BusLine35A - Interview with director Elena Felici
BusLine35A is an animated short film directed by Elena Felici in collaboration with a team of ten students from the Animation Workshop of the VIA University College in Denmark. The short was distributed to the public on the occasion of the International Day for the Elimination of Violence against Women. The film blends a stop-motion style and 3D animation with a sparkle of 2D animated sketches. It handles a case of verbal harassment,not from the points of view of the victim or the perpetrator, but from that of the passive spectators, the other passengers of a bus.
BusLine35A handles a case of sexual harassment from the point of view of the passive, and so complicit, spectators. Why did you choose to explore this particular point of view?
EF: While I was doing research to enrich the story of BusLine35A, I circled back again and again to the idea that we aren't as great as we think we are. I found myself focusing on themes revolving around the human condition: egoism and individualism. I personally experienced both perspectives shown in the short, that of the victim and of the spectator. The latter one bothered me the most, I felt as if I wasn´t in control of my own actions, and as such I decided to make the “bystander effect” the core concept of the short, hoping to encourage the viewers to reflect in a more introspective way on the complexities of episodes of sexual harassment.
The short approaches an extremely serious and complex theme with a veil of irony and calculated simplicity. What was the reasoning behind this choice of tone?
EF: The idea of implementing a satirical undertone comes from the same train of thoughts that led us approaching the story from three distinct points of view and to include a narrating voice. Our objective was to not only highlight the practical problem lying around the bystander effect, but also treat it from the psychological angle.
We focused on depicting the detachment and embarrassment felt by the passive spectators: there is a duality between the violence happening in the background and the comical inefficacy of those who witness it. The tone we chose aims to create that same contrast within the viewer, who doesn't know whether to laugh or despair. In a similar way, the Narrator is the voice in our head making up justifications in order to avoid intervening.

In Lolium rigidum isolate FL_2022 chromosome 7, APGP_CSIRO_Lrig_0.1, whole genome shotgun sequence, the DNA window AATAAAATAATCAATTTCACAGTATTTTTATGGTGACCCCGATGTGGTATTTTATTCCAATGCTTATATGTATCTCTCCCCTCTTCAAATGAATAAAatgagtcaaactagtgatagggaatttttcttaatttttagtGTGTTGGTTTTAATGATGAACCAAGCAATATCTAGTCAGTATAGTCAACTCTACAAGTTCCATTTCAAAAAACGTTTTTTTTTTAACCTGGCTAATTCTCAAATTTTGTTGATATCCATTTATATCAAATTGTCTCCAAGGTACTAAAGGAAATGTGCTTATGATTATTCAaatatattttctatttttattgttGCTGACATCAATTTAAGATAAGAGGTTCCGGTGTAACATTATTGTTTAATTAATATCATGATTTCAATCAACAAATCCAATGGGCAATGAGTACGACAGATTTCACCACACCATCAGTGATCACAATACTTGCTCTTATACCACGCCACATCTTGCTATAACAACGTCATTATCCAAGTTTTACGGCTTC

The format itself is particularly interesting. Is there a precise reason behind why you chose to create a short film?
EF: The challenge of conveying a message to the public in only 5 minutes is stimulating. There is something particularly interesting in creating a short film, the format allows the director to transcend the conventional rules of storytelling and cinematography. It is difficult to find a single short that does not reflect the soul of its director: in creating a short one remains focused, without losing oneself in artistic cuts and mise-en-scene. It is so possible to understand what the director's approach to reality really is.
Furthermore, there is a link between the length of the short and the material it deals with: the short asks a short span of attention from the audience, a frame of time comparable to that of most episodes of verbal harassment. It wants to show on one side the impact a few minutes of violence can have on the victim, and on the other how brief a short film can have a consequence on the viewer.
More importantly the shortness of the film wants to highlight how people tend to bide time instead of taking action and how easy it is to miss the time frame to be impactful and end up being just another complicit spectator.
And why an animated one?
EF: There is a certain abstraction and introspection required to tell a story through animation.
Aim of our art direction was to exude cuteness and make the viewer feel comfortable, to drop their guard. This allowed us to put them in a difficult position where they felt vulnerable, and as such more likely to relate with what they were seeing on the screen.
In our character designs lies the contrast of our plot. The protagonists are ordinary people and are meant to amuse the viewer as well as bonding and interconnecting with them. We wanted to create a link between the bystanders in our short and the audience, making it realize it could be them sitting on the bus and acting pathetic, impotent and apathetic towards the backseat scenario.
Lastly, notice how the characters are shaped by the excuse they use to justify their inertia. For example, the old woman is round, rough and spotted exactly like her meatballs, on which she forcibly directs her thoughts to avoid confrontation.
The passengers of the bus are defined, geometrically and in thought, by the lie they tell themselves in order to not feel obliged to intervene in the horrific scene taking place behind them.
BusLine35A took part in more than 80 festivals in the past two years. It is also in the running at the Siggraph Vancouver 2022, at Animafest Zagreb, where it received a special mention from the jury, at Los Angeles Shorts International Film Festival, PÖFF Tallinn, Manchester Film Festival, where it won the prize for Best Animated Student Short Film, at the Piccolo Festival Animazione of San Vito al Tagliamento in Friuli Venezia Giulia, where it won the ‘Opere Prime’ (´First Works´) prize, and at the Imaginaria Film Festival of Conversano in Puglia, where it also received a special mention from the jury. It is freely available on Youtube, Vimeo, on Shortvers and on the director´s web page (www.elenafelici.com).
Edoardo Mazzini is a student based in Munich.